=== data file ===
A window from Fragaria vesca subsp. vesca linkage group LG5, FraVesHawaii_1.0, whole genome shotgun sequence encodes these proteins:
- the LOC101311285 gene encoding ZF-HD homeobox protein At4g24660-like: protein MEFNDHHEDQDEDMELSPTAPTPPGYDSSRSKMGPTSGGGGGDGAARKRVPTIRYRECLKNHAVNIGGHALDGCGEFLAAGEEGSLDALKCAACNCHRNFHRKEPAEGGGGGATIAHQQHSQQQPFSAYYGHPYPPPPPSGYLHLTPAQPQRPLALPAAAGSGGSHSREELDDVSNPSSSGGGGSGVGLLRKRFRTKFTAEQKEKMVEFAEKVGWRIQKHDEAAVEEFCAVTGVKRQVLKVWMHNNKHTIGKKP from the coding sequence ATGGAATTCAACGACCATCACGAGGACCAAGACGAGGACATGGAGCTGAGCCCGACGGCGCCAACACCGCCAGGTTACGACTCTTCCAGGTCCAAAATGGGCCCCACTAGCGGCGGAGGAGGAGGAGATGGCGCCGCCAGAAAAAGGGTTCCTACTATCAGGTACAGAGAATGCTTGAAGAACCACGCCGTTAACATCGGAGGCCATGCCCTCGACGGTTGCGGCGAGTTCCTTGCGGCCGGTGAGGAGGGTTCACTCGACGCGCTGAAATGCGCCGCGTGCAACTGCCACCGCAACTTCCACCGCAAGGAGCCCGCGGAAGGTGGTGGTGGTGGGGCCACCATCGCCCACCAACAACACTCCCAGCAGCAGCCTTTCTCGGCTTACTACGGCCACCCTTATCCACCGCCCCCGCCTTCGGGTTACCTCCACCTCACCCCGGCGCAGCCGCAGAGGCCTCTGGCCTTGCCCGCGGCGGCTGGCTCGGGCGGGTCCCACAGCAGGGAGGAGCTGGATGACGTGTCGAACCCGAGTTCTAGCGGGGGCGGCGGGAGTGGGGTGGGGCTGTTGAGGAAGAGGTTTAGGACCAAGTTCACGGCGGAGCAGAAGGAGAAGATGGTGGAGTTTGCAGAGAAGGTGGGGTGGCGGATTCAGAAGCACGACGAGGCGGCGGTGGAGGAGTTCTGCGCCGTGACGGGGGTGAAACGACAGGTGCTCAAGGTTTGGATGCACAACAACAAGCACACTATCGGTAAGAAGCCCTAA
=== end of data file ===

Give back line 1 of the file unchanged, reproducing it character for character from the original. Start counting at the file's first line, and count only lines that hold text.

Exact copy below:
A window from Fragaria vesca subsp. vesca linkage group LG5, FraVesHawaii_1.0, whole genome shotgun sequence encodes these proteins: